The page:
Notice I said how the room is used. I cringe every time someone says the acoustics in this room are very good or very bad. That statement is incomplete, there needs to be a qualifier. It may be very bad for amplified music but it may be great for a pipe organ. Or it may be great for an orchestra but not again amplified music. But the hard part may be that you will want the amplified music to be tamed (I hope you understand what that means) but you probably want the congregational singing to be a little bit more lively.
Title: Re: Acoustic Plaster instead of Acoustic Panels
Post by: Jason Glass on July 26, 2018, 02:19:47 pm
Looking at your photo, it appears that you would get much more cost effective results by preventing sound from reaching troublesome reflective surfaces and by breaking up wavefronts than you will coating those surfaces in "stuff". What do I mean? I mean placing acoustic absorbent and diffusion panels on the flat back wall, and most importantly installing multiple acoustic "clouds" and heavy fabric vertical baffles throughout the ceiling peak.

https://www.google.com/search?source=hp&ei=BxBaW_nCGI7ctQXp1qKQDw&q=acoustic+cloud&oq=acoustic+cloud&gs_l=mobile-gws-wiz-hp.3..0l5.5044.5330..6750...0.0...102.205.2j1......0....1.......0..0i131.4lfHKA7CWnA

(https://uploads.tapatalk-cdn.com/20180726/fb1c486f99bcde7b6d205363893e6536.jpg)(https://uploads.tapatalk-cdn.com/20180726/337fc9447e498d65ba26bb8e4c02b7a1.jpg)

Sent from my SM-G950U using Tapatalk

Title: Re: Acoustic Plaster instead of Acoustic Panels
Post by: lindsay Dean on July 26, 2018, 03:39:16 pm
Without an acoustical engineer,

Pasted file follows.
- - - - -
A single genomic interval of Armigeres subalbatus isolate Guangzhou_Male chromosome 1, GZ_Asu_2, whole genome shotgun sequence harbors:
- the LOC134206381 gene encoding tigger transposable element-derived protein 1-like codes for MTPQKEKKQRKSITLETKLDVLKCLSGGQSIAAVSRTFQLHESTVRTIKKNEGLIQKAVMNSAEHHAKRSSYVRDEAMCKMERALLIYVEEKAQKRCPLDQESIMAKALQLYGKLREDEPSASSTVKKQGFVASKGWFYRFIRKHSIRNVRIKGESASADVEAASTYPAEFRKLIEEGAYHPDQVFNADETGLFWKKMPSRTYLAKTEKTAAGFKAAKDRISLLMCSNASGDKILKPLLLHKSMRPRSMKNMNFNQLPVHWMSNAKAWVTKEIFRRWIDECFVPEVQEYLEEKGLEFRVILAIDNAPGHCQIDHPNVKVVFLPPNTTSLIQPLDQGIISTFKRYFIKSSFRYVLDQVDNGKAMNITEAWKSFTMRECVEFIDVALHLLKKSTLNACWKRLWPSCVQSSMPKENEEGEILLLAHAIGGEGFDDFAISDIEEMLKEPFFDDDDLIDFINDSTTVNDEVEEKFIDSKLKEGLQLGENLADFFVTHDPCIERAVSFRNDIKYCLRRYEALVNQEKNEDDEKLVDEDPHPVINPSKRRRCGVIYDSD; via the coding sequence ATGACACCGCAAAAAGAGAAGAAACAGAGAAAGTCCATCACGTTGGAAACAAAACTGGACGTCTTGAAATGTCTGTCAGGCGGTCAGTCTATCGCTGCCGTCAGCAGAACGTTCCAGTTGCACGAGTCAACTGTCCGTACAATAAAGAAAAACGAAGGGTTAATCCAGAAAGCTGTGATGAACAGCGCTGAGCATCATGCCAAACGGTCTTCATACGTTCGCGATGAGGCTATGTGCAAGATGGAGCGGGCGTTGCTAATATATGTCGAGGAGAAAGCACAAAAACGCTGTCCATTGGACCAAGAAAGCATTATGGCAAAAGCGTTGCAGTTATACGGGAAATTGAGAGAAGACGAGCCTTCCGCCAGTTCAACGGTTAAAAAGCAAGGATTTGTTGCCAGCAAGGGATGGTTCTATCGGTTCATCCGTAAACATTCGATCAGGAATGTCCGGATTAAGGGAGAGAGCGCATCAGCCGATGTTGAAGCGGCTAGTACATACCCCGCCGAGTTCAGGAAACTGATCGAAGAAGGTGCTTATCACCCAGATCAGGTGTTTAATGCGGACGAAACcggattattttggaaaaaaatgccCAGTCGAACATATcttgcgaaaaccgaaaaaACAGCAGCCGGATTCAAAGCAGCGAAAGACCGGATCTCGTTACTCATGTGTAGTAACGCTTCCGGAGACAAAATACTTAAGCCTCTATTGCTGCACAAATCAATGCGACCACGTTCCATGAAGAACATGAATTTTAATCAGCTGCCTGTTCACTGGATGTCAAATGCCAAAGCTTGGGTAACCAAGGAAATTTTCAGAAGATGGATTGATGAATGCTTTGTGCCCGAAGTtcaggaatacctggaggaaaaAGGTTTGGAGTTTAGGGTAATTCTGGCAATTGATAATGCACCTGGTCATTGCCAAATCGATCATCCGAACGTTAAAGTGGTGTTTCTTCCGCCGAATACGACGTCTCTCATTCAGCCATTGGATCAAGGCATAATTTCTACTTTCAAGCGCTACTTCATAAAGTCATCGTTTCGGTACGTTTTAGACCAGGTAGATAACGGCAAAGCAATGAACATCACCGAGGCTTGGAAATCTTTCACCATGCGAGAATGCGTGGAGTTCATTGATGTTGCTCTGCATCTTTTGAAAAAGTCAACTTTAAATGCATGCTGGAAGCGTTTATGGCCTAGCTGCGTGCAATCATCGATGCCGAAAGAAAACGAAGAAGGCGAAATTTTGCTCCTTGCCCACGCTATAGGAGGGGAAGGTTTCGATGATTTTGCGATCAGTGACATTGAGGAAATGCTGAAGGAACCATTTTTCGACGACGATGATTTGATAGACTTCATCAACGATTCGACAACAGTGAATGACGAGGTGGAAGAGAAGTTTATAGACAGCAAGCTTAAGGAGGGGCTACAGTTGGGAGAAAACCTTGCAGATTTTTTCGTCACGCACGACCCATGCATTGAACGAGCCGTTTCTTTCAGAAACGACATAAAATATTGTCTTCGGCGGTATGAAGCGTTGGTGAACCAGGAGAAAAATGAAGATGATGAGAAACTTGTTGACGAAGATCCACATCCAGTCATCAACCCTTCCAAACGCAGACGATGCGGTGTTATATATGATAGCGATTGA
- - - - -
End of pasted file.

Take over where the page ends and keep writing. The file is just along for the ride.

and without a sound company designing a system for you .
Some main things would be,
 number one, controlling the sound generated from the stage.
 That is going with in ear monitors ,
electronic drums or control booth for the drums ,
 guitar and keyboard amps excetera being located in another room  back stage
and micd.
point source boxes  aimed and tuned
 You will have to pay a real company to tune an implement the mains
no way out of that one.
and this would stop a lot of the energy from being started in the first place
Title: Re: Acoustic Plaster instead of Acoustic Panels
Post by: Taylor Phillips on July 27, 2018, 11:56:33 pm
Looking at the picture, I can say I've definitely been in similarly shaped rooms which were completely dead acoustically.  They all just had soft carpet flooring and either acoustic tile or "popcorn" ceilings.    I'm not sure how acoustic plaster compares to these measures, but they were too dead in my opinion.   

I seem to be a bit on the unorthodox side of things in the sound debate sometimes since I don't see a need to completely eliminate neither natural reverb nor stage noise for amplified music, and prefer open acoustic drum kits.  My experience is that a "controlled" stage, rather than a nearly silent one, with a somewhat live acoustic in the main room creates a more engaging environment for the congregation and can even compensate for some of the shortcomings of an inexperienced sound technician (though that is very dependent on having cooperative musicians).  A dead room with a near-silent stage requires top-notch equipment and operators for the band to sound good, and even then people in the congregation might not enjoy singing along that much.  The silent stage and dead acoustics is the usual situation at my friend's church, but for a special worship night for which he asked me to sound, we used an acoustic drum kit (mic'd, no shield) in lieu of their electronic one, put a bass cabinet on stage (no subs in their PA), and I fixed the connection to their reverb unit.  I was a bit disappointed in the sound due to the lack of subs to put the kick drum through and not having as much control of the bass as I like, but everyone from the church was simply astounded at how much better the band sounded that night.